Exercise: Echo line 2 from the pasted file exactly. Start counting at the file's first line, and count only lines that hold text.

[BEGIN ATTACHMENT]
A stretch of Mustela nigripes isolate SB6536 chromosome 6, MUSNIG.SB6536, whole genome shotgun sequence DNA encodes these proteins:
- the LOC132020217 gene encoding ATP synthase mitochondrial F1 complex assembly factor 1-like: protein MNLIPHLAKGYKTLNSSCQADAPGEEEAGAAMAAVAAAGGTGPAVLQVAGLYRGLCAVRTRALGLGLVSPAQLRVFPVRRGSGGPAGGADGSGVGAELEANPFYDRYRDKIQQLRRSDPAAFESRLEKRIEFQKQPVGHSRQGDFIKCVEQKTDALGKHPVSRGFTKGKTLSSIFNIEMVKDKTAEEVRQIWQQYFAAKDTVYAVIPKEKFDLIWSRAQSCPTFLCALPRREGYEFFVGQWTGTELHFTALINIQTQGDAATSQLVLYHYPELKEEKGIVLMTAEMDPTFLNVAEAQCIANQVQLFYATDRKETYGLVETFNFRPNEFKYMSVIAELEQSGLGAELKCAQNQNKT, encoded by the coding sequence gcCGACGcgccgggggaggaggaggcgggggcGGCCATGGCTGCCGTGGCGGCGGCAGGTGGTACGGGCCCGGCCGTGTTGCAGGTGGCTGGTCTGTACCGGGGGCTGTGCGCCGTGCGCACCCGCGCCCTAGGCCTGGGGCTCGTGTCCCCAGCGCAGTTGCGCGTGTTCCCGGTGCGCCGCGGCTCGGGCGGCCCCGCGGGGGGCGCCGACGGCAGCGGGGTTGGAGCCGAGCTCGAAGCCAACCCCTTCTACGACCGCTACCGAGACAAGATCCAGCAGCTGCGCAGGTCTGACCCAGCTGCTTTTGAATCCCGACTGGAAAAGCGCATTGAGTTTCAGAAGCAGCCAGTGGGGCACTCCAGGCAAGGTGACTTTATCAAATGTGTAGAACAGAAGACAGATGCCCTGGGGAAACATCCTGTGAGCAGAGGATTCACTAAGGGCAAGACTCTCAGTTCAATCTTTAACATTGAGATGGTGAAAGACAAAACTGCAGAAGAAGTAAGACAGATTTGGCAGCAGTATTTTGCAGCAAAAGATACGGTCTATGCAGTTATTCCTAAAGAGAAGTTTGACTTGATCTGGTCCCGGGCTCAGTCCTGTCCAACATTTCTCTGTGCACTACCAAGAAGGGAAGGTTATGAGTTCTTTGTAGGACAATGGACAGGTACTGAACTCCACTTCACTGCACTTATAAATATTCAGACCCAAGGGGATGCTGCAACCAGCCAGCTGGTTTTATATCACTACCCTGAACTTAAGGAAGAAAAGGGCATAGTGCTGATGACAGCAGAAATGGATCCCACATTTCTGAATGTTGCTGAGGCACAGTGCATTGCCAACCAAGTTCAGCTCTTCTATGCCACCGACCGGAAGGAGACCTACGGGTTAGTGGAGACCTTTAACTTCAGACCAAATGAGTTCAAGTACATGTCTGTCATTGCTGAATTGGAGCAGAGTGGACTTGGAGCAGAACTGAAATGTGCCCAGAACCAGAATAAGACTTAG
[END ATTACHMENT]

- the LOC132020217 gene encoding ATP synthase mitochondrial F1 complex assembly factor 1-like: protein MNLIPHLAKGYKTLNSSCQADAPGEEEAGAAMAAVAAAGGTGPAVLQVAGLYRGLCAVRTRALGLGLVSPAQLRVFPVRRGSGGPAGGADGSGVGAELEANPFYDRYRDKIQQLRRSDPAAFESRLEKRIEFQKQPVGHSRQGDFIKCVEQKTDALGKHPVSRGFTKGKTLSSIFNIEMVKDKTAEEVRQIWQQYFAAKDTVYAVIPKEKFDLIWSRAQSCPTFLCALPRREGYEFFVGQWTGTELHFTALINIQTQGDAATSQLVLYHYPELKEEKGIVLMTAEMDPTFLNVAEAQCIANQVQLFYATDRKETYGLVETFNFRPNEFKYMSVIAELEQSGLGAELKCAQNQNKT, encoded by the coding sequence gcCGACGcgccgggggaggaggaggcgggggcGGCCATGGCTGCCGTGGCGGCGGCAGGTGGTACGGGCCCGGCCGTGTTGCAGGTGGCTGGTCTGTACCGGGGGCTGTGCGCCGTGCGCACCCGCGCCCTAGGCCTGGGGCTCGTGTCCCCAGCGCAGTTGCGCGTGTTCCCGGTGCGCCGCGGCTCGGGCGGCCCCGCGGGGGGCGCCGACGGCAGCGGGGTTGGAGCCGAGCTCGAAGCCAACCCCTTCTACGACCGCTACCGAGACAAGATCCAGCAGCTGCGCAGGTCTGACCCAGCTGCTTTTGAATCCCGACTGGAAAAGCGCATTGAGTTTCAGAAGCAGCCAGTGGGGCACTCCAGGCAAGGTGACTTTATCAAATGTGTAGAACAGAAGACAGATGCCCTGGGGAAACATCCTGTGAGCAGAGGATTCACTAAGGGCAAGACTCTCAGTTCAATCTTTAACATTGAGATGGTGAAAGACAAAACTGCAGAAGAAGTAAGACAGATTTGGCAGCAGTATTTTGCAGCAAAAGATACGGTCTATGCAGTTATTCCTAAAGAGAAGTTTGACTTGATCTGGTCCCGGGCTCAGTCCTGTCCAACATTTCTCTGTGCACTACCAAGAAGGGAAGGTTATGAGTTCTTTGTAGGACAATGGACAGGTACTGAACTCCACTTCACTGCACTTATAAATATTCAGACCCAAGGGGATGCTGCAACCAGCCAGCTGGTTTTATATCACTACCCTGAACTTAAGGAAGAAAAGGGCATAGTGCTGATGACAGCAGAAATGGATCCCACATTTCTGAATGTTGCTGAGGCACAGTGCATTGCCAACCAAGTTCAGCTCTTCTATGCCACCGACCGGAAGGAGACCTACGGGTTAGTGGAGACCTTTAACTTCAGACCAAATGAGTTCAAGTACATGTCTGTCATTGCTGAATTGGAGCAGAGTGGACTTGGAGCAGAACTGAAATGTGCCCAGAACCAGAATAAGACTTAG